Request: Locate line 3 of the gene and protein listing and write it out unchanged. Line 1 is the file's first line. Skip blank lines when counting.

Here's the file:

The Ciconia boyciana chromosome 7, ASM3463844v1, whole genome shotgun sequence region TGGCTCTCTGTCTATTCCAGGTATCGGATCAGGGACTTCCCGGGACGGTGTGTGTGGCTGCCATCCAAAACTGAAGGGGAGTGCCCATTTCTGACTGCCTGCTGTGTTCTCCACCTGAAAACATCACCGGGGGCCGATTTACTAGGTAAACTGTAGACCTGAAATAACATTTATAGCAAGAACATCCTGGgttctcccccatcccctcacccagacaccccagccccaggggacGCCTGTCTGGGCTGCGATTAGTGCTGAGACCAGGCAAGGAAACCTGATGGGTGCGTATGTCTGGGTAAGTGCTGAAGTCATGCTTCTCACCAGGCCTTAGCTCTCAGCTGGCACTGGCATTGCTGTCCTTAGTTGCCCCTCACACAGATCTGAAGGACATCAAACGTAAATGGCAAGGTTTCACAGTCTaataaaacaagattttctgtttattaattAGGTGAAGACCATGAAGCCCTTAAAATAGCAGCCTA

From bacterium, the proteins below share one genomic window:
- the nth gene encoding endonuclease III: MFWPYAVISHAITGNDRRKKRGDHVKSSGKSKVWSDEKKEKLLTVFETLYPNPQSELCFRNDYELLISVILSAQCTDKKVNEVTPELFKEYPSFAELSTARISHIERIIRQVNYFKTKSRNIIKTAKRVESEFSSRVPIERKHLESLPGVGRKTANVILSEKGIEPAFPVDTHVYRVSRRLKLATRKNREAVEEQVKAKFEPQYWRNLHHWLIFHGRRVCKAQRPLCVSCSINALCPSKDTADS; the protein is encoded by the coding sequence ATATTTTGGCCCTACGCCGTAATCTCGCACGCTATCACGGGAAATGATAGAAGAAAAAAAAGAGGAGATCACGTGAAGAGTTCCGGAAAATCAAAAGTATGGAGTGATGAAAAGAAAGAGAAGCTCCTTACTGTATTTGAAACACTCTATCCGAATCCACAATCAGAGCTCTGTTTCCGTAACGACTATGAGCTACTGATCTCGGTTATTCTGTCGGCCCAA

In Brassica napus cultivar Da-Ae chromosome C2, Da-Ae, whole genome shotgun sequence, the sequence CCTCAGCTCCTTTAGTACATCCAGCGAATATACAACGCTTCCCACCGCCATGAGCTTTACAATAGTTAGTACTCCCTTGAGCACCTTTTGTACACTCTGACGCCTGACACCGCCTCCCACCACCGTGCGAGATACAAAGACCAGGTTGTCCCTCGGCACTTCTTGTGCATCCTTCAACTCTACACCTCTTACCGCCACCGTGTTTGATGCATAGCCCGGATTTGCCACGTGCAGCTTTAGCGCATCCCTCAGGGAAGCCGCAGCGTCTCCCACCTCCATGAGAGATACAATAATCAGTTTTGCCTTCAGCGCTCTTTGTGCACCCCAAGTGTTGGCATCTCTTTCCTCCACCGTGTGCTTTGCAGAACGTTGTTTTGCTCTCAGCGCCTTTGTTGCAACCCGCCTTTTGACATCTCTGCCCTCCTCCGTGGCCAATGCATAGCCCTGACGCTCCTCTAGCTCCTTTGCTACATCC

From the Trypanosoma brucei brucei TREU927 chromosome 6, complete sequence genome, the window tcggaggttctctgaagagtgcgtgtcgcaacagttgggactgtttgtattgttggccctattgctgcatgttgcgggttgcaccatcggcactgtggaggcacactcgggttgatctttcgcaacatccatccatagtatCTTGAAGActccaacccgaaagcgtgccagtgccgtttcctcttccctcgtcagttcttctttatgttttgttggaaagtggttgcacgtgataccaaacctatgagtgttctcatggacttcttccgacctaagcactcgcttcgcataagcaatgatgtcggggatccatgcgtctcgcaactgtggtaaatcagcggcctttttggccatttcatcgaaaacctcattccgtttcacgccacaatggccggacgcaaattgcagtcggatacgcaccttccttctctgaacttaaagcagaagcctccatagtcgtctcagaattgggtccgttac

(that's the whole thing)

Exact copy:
- the nth gene encoding endonuclease III: MFWPYAVISHAITGNDRRKKRGDHVKSSGKSKVWSDEKKEKLLTVFETLYPNPQSELCFRNDYELLISVILSAQCTDKKVNEVTPELFKEYPSFAELSTARISHIERIIRQVNYFKTKSRNIIKTAKRVESEFSSRVPIERKHLESLPGVGRKTANVILSEKGIEPAFPVDTHVYRVSRRLKLATRKNREAVEEQVKAKFEPQYWRNLHHWLIFHGRRVCKAQRPLCVSCSINALCPSKDTADS; the protein is encoded by the coding sequence ATATTTTGGCCCTACGCCGTAATCTCGCACGCTATCACGGGAAATGATAGAAGAAAAAAAAGAGGAGATCACGTGAAGAGTTCCGGAAAATCAAAAGTATGGAGTGATGAAAAGAAAGAGAAGCTCCTTACTGTATTTGAAACACTCTATCCGAATCCACAATCAGAGCTCTGTTTCCGTAACGACTATGAGCTACTGATCTCGGTTATTCTGTCGGCCCAA